Alondra Industries, Ltd. v. Commissioner of Internal Revenue, 012996 FEDTAX, 10849-91
|Docket Nº:||10849-91, 10851-91, 24777-92|
|Opinion Judge:||BEGHE, Judge|
|Party Name:||ALONDRA INDUSTRIES, LIMITED, d.b.a. ACCENT INSULATION COMPANY AND SUBSIDIARIES, ET AL., Petitioners v. COMMISSIONER OF INTERNAL REVENUE, Respondent|
|Attorney:||Mark D. Pastor and Larry S. Dushkes, for petitioners. Ursula P. Gee, William A. McCarthy, and Linette B. Angelastro, for respondent.|
|Case Date:||January 29, 1996|
|Court:||United States Tax Court|
MEMORANDUM FINDINGS OF FACT AND OPINION
By statutory notices dated March 8, 1991, respondent determined deficiencies in and additions to the Federal corporation income tax of petitioner Alondra Industries, Limited, d.b.a. Accent Insulation Company (Alondra), for its fiscal year ended June 30, 1987 (Alondra's fiscal 1987), and of petitioner Edco Leasing Corporation (Edco) for its fiscal year ended September 30, 1987 (Edco's fiscal 1987). By notice of final partnership administrative adjustment (FPAA) dated July 13, 1992, respondent increased the income reported on the U.S. Partnership Return of Income of petitioner Pertinax, Limited (Pertinax), a partnership whose partners include Alondra and Edco, for the calendar year 1987. The deficiencies, additions, and adjustment in dispute are as follows:
ket No. 10849-91 (Alondra)
Additions to tax
50% of the $209,060 interest due on
Docket No. 10851-91 (Edco)
Additions to tax
50% of the interest due on $21,814
Docket No. 24777-92 (Pertinax)
Adjustment to Income
Petitioners' cases were consolidated for trial, briefing, and opinion.
The issues for decision are (1) whether the burden of proof should be shifted from corporate petitioners to respondent with respect to the issues of substantiation of claimed expenses for rent and management fees; (2) whether disputed amounts of $26,881, $3,721, and $3,136 allegedly paid respectively by Alondra, Edco, and Pertinax to Joel Munro (Mr. Munro) for rent are deductible by petitioners as ordinary and necessary business expenses; (3) whether and to what extent $1,000,112 paid to Mr. Munro is deductible by Pertinax as reasonable compensation; (4) whether disputed amounts of $906,879 and $9,922 allegedly paid respectively by Alondra and Edco to Pertinax as management fees are deductible by Alondra and Edco as reasonable compensation; (5) whether disputed amounts of $884,148 and $35,671 paid respectively by Alondra and Edco to Pertinax for wages paid to employees of Pertinax, some of whom also served as officers of Alondra and Edco, are deductible by Alondra and Edco as ordinary and necessary business expenses; (6) the proper tax treatment of unreasonable compensation routed to Mr. Munro by Alondra and Edco through Pertinax; and (7) whether Alondra and Edco are liable for additions to tax for negligence under section 6653(a)(1)(A) and (B)2 and Alondra is liable to the addition to tax for substantial understatement under section 6661(a).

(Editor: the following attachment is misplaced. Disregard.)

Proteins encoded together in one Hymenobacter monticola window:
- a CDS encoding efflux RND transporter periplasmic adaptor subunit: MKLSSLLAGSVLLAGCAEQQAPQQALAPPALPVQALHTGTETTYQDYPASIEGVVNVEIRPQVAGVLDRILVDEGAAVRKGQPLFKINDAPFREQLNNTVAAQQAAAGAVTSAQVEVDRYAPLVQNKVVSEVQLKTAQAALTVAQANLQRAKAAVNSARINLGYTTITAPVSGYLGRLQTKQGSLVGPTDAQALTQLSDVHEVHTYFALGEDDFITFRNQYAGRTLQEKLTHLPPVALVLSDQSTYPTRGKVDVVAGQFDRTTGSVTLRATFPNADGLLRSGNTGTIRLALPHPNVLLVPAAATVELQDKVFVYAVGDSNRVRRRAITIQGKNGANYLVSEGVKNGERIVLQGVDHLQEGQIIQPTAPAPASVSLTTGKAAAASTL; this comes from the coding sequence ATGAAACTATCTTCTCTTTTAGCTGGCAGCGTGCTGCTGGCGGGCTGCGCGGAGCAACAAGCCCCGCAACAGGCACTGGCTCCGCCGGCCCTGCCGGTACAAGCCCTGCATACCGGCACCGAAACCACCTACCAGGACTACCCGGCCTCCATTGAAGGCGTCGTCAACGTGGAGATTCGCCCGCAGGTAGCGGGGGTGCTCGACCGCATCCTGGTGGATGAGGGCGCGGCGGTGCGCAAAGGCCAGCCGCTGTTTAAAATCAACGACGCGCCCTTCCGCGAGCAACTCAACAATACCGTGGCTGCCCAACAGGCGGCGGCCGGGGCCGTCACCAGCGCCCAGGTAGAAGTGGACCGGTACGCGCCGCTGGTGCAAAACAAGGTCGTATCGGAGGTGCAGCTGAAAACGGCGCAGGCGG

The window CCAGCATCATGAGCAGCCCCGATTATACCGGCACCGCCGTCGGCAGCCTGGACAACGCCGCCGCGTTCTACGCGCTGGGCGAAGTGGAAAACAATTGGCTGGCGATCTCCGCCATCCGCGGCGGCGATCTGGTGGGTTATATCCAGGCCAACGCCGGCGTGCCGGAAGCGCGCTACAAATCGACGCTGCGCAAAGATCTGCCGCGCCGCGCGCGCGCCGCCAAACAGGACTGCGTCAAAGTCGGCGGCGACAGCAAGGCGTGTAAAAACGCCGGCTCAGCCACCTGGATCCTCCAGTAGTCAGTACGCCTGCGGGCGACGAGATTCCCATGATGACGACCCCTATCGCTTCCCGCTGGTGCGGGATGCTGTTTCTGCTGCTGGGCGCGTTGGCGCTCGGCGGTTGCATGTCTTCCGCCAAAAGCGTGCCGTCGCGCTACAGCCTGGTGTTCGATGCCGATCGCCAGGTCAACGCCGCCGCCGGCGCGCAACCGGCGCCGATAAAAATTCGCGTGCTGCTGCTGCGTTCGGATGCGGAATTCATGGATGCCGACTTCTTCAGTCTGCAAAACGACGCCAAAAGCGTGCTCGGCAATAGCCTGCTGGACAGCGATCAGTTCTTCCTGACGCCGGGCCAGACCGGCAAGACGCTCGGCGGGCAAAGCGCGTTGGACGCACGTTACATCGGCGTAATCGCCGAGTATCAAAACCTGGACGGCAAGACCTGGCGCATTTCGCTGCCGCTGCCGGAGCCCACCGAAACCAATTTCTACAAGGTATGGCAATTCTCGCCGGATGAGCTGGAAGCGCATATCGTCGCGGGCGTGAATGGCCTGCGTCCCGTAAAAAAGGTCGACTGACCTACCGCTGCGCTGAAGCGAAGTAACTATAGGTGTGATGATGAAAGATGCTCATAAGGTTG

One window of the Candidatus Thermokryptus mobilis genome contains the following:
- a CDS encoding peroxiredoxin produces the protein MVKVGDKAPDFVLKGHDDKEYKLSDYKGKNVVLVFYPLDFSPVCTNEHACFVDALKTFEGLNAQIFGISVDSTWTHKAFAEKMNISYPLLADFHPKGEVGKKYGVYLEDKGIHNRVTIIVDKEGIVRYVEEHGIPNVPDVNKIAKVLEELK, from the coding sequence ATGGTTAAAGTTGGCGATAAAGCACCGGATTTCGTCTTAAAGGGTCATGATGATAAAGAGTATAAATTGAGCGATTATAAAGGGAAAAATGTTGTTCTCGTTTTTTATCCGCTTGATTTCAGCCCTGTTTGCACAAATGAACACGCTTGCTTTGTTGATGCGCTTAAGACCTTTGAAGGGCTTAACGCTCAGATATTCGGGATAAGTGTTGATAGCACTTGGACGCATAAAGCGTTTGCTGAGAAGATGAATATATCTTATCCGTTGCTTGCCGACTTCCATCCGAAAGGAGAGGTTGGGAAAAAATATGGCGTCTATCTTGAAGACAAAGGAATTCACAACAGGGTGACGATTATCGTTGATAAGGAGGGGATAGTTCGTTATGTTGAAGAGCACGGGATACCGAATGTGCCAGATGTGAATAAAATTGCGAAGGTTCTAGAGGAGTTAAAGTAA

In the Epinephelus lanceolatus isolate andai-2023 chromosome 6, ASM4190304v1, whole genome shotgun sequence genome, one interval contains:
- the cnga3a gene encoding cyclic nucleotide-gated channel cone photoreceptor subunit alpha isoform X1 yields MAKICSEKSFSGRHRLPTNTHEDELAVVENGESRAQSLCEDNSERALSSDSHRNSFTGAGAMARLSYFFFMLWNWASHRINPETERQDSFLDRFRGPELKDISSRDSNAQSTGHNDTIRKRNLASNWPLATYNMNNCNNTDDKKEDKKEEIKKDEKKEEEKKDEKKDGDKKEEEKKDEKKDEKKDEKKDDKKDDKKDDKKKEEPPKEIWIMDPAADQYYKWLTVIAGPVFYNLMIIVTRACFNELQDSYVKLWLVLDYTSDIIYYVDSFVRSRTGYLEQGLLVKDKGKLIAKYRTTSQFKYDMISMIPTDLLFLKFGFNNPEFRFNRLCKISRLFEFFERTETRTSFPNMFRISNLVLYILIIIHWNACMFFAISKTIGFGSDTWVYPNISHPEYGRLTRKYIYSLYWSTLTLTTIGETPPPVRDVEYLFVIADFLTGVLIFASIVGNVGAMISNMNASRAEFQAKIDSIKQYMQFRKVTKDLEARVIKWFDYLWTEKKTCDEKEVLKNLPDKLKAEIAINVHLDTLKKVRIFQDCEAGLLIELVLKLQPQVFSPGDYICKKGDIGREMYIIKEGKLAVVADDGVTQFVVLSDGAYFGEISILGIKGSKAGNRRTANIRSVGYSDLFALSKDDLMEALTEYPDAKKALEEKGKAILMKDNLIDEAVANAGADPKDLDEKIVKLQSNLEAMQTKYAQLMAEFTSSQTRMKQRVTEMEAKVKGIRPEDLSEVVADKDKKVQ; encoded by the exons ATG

We hold that: (1) Corporate petitioners' motion to shift the burden of proof is denied as moot; (2) the disputed amounts allegedly paid for rent are not deductible; (3) the disputed amounts paid to Mr. Munro as compensation are deductible by Pertinax only to the extent stated below; (4) the disputed amounts allegedly paid by Alondra and Edco to Pertinax as management fees are not deductible; (5) the disputed amounts paid by Alondra and Edco to Pertinax for wages of its employees are deductible to the extent stated below; (6) the unreasonable compensation routed to Mr. Munro by Alondra and Edco through Pertinax should be treated as unreasonable compensation directly provided to Mr. Munro by Alondra and Edco; and (7) the additions to tax for negligence and for substantial understatement are both sustained to the extent stated below.
FINDINGS OF FACT
The stipulations of fact, the supplemental stipulations of fact, and the exhibits attached thereto are incorporated in our findings by this reference. Unless we state otherwise, these findings concern facts occurring during the relevant taxable period.
Parties and Affiliates
Alondra is a California corporation. Alondra keeps its books and reports its income using the accrual method of accounting on a fiscal year ending June 30. J.B. Ross, a.k.a. Jo Anne Munro (Ms. Ross), is Alondra's sole shareholder and secretary. At the time of filing of Alondra's petition, its principal place of business was at 1001 El Centro Street, South Pasadena, California (the El Centro property).
Edco is a California corporation. Edco keeps its books and reports its income using the accrual method of accounting on a fiscal year ending September 30. Mr. Munro, Ms. Ross's father, is Edco's sole shareholder. At the time of filing of Edco's petition, its principal place of business was at the El Centro property.